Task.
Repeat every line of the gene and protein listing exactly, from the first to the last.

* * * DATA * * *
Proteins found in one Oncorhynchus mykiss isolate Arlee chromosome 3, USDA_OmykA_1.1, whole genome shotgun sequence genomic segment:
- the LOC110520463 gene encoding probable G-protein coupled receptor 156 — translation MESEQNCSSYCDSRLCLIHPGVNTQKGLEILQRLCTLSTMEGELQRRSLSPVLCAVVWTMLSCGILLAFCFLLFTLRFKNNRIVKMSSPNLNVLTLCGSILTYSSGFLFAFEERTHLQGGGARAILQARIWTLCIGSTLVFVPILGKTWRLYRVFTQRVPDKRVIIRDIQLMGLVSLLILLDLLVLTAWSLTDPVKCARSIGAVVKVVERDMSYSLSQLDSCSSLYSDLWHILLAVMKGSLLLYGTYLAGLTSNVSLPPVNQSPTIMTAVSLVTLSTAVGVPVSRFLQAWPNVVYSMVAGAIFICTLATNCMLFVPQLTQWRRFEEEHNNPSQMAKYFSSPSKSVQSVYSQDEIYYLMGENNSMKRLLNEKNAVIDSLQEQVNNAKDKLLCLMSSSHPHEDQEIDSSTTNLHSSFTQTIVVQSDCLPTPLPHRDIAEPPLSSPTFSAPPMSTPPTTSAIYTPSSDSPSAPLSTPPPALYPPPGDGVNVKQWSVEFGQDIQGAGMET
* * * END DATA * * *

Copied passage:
Proteins found in one Oncorhynchus mykiss isolate Arlee chromosome 3, USDA_OmykA_1.1, whole genome shotgun sequence genomic segment:
- the LOC110520463 gene encoding probable G-protein coupled receptor 156 — translation MESEQNCSSYCDSRLCLIHPGVNTQKGLEILQRLCTLSTMEGELQRRSLSPVLCAVVWTMLSCGILLAFCFLLFTLRFKNNRIVKMSSPNLNVLTLCGSILTYSSGFLFAFEERTHLQGGGARAILQARIWTLCIGSTLVFVPILGKTWRLYRVFTQRVPDKRVIIRDIQLMGLVSLLILLDLLVLTAWSLTDPVKCARSIGAVVKVVERDMSYSLSQLDSCSSLYSDLWHILLAVMKGSLLLYGTYLAGLTSNVSLPPVNQSPTIMTAVSLVTLSTAVGVPVSRFLQAWPNVVYSMVAGAIFICTLATNCMLFVPQLTQWRRFEEEHNNPSQMAKYFSSPSKSVQSVYSQDEIYYLMGENNSMKRLLNEKNAVIDSLQEQVNNAKDKLLCLMSSSHPHEDQEIDSSTTNLHSSFTQTIVVQSDCLPTPLPHRDIAEPPLSSPTFSAPPMSTPPTTSAIYTPSSDSPSAPLSTPPPALYPPPGDGVNVKQWSVEFGQDIQGAGMET